In a step which is expected to alleviate the national nursing shortage by producing more qualified nursing professors, allowing nursing schools to enroll more students, the Robert W. Woodruff Foundation has awarded // $995,000 to the Medical College of Georgia School of Nursing to support its new doctorate of nursing practice program, the 10th of its kind in the nation.
Thanking the Atlanta-based Woodruff Foundation, a private organization, for helping MCG progress advanced-nursing education in the region, Dr. Lucy Marion, dean of the MCG School of Nursing and a leader in the national DNP movement said “We look forward to preparing a critical mass of doctorally prepared nurse clinicians through increased collaboration with other graduate schools of nursing throughout Georgia.”
MCG’s partner in the initiative, Emory University’s Nell Hodgson Woodruff School of Nursing, has been awarded $500,000 through the same grant. By offering distance-training options, the partnership will allow Emory faculty to enroll in the doctorate of nursing practice program at MCG. In return, MCG faculty will attend Emory’s postgraduate program for clinical educators.
'This partnership provides an example of how the public and private sector can work together to address the severe shortage of qualified nursing faculty and clinicians in Georgia,' said Dr. Marla Salmon, dean and professor of the Emory School of Nursing.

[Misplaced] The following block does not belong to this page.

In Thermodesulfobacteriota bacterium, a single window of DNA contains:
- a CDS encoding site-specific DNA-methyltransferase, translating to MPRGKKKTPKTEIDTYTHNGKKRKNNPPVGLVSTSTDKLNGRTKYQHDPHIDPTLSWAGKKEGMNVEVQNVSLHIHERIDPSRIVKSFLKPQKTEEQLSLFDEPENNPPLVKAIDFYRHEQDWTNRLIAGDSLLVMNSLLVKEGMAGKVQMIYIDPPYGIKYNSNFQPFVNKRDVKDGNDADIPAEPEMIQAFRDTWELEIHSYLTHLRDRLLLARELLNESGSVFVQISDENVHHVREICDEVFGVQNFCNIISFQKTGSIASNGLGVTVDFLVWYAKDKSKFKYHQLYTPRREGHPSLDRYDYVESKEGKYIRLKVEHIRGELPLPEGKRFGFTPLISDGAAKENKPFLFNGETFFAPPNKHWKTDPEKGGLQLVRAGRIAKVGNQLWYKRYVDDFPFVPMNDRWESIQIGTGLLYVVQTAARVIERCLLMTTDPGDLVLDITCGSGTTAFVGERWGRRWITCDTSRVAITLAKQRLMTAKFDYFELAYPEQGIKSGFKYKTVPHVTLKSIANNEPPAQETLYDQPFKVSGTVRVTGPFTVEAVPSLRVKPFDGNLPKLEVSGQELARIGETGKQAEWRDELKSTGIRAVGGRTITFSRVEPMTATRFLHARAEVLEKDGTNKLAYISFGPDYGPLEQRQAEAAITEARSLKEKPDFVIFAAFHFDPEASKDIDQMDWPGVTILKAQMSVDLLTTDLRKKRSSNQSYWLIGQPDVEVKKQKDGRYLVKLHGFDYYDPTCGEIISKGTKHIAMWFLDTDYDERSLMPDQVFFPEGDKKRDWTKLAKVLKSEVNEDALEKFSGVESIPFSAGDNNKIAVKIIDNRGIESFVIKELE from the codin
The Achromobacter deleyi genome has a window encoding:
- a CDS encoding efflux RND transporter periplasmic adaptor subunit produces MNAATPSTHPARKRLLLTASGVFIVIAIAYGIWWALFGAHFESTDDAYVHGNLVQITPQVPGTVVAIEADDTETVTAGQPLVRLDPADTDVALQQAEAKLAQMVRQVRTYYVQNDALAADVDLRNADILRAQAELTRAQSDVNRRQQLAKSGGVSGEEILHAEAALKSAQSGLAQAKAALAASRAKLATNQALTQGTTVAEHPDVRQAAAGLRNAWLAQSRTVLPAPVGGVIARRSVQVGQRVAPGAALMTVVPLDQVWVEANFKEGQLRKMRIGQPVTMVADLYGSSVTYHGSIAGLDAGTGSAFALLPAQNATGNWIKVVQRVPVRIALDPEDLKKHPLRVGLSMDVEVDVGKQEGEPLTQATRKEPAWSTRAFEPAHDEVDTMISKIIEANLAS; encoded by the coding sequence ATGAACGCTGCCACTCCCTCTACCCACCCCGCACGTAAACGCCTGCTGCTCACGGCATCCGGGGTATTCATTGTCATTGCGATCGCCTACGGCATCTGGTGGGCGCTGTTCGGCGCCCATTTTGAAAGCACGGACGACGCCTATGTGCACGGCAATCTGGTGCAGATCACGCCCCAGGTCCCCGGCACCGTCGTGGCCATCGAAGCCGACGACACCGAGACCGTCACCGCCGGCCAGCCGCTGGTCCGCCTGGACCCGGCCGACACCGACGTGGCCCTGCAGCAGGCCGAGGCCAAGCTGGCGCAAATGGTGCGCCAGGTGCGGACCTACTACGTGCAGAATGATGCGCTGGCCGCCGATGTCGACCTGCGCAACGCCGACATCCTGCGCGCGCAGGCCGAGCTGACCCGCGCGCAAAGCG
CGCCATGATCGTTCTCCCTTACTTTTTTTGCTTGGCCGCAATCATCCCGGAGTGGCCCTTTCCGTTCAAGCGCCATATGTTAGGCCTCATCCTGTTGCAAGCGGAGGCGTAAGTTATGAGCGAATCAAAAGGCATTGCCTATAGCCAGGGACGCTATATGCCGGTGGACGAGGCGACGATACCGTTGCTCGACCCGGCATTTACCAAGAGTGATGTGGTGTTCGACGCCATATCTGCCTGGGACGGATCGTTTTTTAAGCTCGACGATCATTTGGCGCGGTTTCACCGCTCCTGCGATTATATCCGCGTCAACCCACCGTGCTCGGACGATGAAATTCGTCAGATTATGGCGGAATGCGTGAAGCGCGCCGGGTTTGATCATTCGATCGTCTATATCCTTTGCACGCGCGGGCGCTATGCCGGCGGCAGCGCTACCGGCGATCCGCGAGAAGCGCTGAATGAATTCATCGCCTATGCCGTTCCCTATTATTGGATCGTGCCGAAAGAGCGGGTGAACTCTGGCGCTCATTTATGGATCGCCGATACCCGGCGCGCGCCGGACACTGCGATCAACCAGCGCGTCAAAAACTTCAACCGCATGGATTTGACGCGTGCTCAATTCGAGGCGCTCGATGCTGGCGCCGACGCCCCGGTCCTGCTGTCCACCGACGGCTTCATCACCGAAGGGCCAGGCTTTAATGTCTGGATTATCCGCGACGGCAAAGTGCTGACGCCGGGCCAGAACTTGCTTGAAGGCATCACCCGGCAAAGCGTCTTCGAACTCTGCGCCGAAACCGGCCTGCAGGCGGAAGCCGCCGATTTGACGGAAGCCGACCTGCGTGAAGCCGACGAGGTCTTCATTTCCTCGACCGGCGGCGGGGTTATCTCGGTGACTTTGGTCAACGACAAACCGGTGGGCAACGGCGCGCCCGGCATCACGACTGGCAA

The doctorate of nursing practice focuses on clinical and management expertise necessary to improve outcomes in health care practice, leadership and education. The program encourages nurses to stay in health care practice and contribute to issues faced in the field.
The first cohort of doctorate of nursing practice students, consisting of 13 MCG School of Nursing faculty, began this year. The DNP curriculum includes 40 graduate semester hours over four semesters, covering trends in effective care, methods of care delive
ry and concepts in evidence-based care.
Before this program was developed, nursing was the only health profession without a practice doctorate, said Dr. Saundra Turner, chair of the MCG Department of Biobehavioral Nursing.
Emory University will offer a 12-credit hour program, the Clinical Educator Certificate, to graduate nursing practice students. The certificate focuses on evidence-based clinical teaching and evaluation techniques, and can be pursued before, during or after the doctorate of nursing practice course of study.
Requirements for the program include a master’s degree in nursing or associated program of study related to a specialty area, a graduate school admissions test, current professional nurse licensure and specialty certification as approprite.
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